Are you having trouble with the new Fannie Mae appraisal process?

Recently, when Paul Dodds, Founder and Managing Director of Urban Frontier LLC in Little Rock, Arkansas tried to refinance the mortgage on a National Historic Registered duplex, he was met with an unpleasant surprise from Fannie Mae.

In 2008, after an extensive renovation to comply with Arkansas’ historic preservation guidelines, the 1,500 square foot duplex was appraised by Fannie Mae for $120,000. The building, in nearly mint condition, has two one-bedroom apartments renting for $600 and $650 a month.

One of Dodds’ multi-unit residential properties in Little Rock, AK. (credit:

As the duplex’s transitional neighborhood continued to improve, Paul anticipated the properties appraisal to increased, helping him to lower the interest rate and use the equity to invest in other National Register properties in nearby neighborhoods. After three appraisers declined, Paul learned that he would only be able to appraise the duplex for its tax appraisal price of $60,000.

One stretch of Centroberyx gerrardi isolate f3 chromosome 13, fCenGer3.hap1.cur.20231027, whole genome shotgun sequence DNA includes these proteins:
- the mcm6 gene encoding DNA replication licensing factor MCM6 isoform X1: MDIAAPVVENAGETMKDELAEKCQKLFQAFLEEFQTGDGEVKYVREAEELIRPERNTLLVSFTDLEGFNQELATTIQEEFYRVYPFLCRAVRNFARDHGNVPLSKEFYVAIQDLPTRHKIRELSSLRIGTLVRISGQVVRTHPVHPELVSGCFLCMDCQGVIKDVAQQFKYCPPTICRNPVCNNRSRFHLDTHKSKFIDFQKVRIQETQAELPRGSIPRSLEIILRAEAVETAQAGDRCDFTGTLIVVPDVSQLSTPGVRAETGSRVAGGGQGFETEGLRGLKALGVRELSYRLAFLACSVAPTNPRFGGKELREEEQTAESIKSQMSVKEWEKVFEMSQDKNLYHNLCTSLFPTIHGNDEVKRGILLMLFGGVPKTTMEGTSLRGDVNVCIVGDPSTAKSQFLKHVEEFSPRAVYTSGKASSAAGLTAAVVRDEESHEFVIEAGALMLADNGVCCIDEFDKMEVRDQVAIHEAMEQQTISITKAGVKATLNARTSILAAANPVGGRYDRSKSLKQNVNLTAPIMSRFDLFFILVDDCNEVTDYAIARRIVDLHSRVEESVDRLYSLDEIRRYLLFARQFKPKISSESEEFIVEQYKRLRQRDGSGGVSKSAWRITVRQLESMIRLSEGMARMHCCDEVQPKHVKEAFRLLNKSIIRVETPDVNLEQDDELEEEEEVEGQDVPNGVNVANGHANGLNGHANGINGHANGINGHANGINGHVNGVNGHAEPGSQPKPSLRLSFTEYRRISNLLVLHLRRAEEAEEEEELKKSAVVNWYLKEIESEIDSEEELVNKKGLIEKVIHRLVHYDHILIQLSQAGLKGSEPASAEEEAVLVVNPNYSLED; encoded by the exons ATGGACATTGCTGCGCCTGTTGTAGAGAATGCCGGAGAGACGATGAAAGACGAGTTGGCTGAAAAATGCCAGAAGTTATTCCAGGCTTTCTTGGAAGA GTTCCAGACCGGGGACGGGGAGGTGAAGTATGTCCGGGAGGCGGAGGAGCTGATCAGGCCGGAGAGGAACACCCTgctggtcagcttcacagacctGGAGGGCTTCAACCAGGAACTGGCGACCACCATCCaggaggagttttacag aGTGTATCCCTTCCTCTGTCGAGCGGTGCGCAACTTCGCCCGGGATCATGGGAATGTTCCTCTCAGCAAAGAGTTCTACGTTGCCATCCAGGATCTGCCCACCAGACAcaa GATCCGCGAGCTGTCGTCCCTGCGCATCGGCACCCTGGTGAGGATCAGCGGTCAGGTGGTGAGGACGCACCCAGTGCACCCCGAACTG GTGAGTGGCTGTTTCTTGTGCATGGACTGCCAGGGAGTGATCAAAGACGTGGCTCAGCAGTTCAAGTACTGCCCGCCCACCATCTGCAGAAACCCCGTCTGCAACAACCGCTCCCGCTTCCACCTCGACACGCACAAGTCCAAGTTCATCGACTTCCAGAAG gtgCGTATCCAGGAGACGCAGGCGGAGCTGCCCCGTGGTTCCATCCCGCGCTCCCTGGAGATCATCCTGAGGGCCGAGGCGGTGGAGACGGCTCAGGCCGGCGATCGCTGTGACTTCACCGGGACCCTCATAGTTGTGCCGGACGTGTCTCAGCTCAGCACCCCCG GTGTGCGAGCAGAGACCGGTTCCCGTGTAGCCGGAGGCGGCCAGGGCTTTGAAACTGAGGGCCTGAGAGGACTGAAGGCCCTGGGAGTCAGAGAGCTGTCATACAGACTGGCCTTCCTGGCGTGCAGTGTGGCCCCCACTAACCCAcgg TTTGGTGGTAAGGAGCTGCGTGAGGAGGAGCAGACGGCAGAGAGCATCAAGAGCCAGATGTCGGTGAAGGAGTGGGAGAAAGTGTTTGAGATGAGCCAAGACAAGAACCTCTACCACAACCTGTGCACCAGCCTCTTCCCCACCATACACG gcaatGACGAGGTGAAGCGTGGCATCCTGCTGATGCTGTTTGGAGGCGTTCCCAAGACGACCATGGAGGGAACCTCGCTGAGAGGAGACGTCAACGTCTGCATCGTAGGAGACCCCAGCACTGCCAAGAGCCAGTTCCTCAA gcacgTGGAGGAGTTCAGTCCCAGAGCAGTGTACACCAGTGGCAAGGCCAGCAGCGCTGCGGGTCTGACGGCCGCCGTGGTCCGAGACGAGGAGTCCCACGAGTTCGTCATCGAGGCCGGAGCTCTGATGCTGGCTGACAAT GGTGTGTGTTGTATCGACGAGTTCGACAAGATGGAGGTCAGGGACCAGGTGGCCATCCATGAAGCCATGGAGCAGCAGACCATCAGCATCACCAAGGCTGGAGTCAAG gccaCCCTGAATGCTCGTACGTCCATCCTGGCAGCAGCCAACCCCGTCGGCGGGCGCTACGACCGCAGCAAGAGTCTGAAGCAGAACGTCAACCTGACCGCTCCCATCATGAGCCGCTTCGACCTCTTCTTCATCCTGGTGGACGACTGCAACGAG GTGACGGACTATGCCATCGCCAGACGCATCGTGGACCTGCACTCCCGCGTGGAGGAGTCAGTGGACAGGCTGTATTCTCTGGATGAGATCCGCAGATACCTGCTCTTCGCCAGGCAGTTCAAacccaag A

After checking with the state appraisal board, Paul learned that new Fannie Mae requirements only accept appraisals on comparable sales of other duplexes, within the neighborhood. Additionally, appraisers are now forbidden to consider either cost or rent based appraisal methods used in the past.

“The duplex market in Little Rock tends to have many run down properties, few sales, and frequent foreclosures. If I were to knock out some sheetrock, take out a kitchen and return the house to its original single family use, I would lose hundreds of dollars a month rent, and remove much needed, moderately priced housing stock for one and two person households,” Paul stated in a recent interview. “It is almost as though I, and developers like me, are being punished by Fannie Mae for doing quality renovations and providing great apartments that meet the demographic demands of reviving neighborhoods.”

Do you have a similar experience?

LOCUS is calling on developers across the county to be apart of this discussion to share their experience with the Fannie Mae’s secondary market appraisal guidelines for small multi-family properties. With enough responses, LOCUS will convene a working group charged to develop a list of recommendations to improve Fannie Mae’s appraisal guidelines. Share your experience here >>

LOCUS is the national coalition of real estate developers and investors who advocate for sustainable, walkable urban development in our metropolitan areas.